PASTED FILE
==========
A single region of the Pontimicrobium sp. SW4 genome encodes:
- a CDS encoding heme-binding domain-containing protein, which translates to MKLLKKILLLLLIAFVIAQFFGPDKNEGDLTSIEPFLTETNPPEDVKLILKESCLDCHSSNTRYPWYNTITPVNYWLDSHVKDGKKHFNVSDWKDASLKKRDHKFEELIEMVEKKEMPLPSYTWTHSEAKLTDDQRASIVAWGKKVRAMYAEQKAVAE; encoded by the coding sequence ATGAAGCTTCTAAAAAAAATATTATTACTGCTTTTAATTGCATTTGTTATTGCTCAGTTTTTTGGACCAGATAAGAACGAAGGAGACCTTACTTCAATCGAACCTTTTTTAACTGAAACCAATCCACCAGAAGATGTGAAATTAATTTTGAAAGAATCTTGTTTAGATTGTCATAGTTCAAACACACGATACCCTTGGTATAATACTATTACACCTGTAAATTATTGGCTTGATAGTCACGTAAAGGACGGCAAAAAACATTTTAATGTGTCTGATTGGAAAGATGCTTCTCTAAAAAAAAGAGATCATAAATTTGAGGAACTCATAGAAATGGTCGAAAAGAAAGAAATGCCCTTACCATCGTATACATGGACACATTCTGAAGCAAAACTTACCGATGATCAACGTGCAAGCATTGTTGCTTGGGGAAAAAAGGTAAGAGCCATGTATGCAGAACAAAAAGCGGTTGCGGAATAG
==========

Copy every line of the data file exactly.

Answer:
A single region of the Pontimicrobium sp. SW4 genome encodes:
- a CDS encoding heme-binding domain-containing protein, which translates to MKLLKKILLLLLIAFVIAQFFGPDKNEGDLTSIEPFLTETNPPEDVKLILKESCLDCHSSNTRYPWYNTITPVNYWLDSHVKDGKKHFNVSDWKDASLKKRDHKFEELIEMVEKKEMPLPSYTWTHSEAKLTDDQRASIVAWGKKVRAMYAEQKAVAE; encoded by the coding sequence ATGAAGCTTCTAAAAAAAATATTATTACTGCTTTTAATTGCATTTGTTATTGCTCAGTTTTTTGGACCAGATAAGAACGAAGGAGACCTTACTTCAATCGAACCTTTTTTAACTGAAACCAATCCACCAGAAGATGTGAAATTAATTTTGAAAGAATCTTGTTTAGATTGTCATAGTTCAAACACACGATACCCTTGGTATAATACTATTACACCTGTAAATTATTGGCTTGATAGTCACGTAAAGGACGGCAAAAAACATTTTAATGTGTCTGATTGGAAAGATGCTTCTCTAAAAAAAAGAGATCATAAATTTGAGGAACTCATAGAAATGGTCGAAAAGAAAGAAATGCCCTTACCATCGTATACATGGACACATTCTGAAGCAAAACTTACCGATGATCAACGTGCAAGCATTGTTGCTTGGGGAAAAAAGGTAAGAGCCATGTATGCAGAACAAAAAGCGGTTGCGGAATAG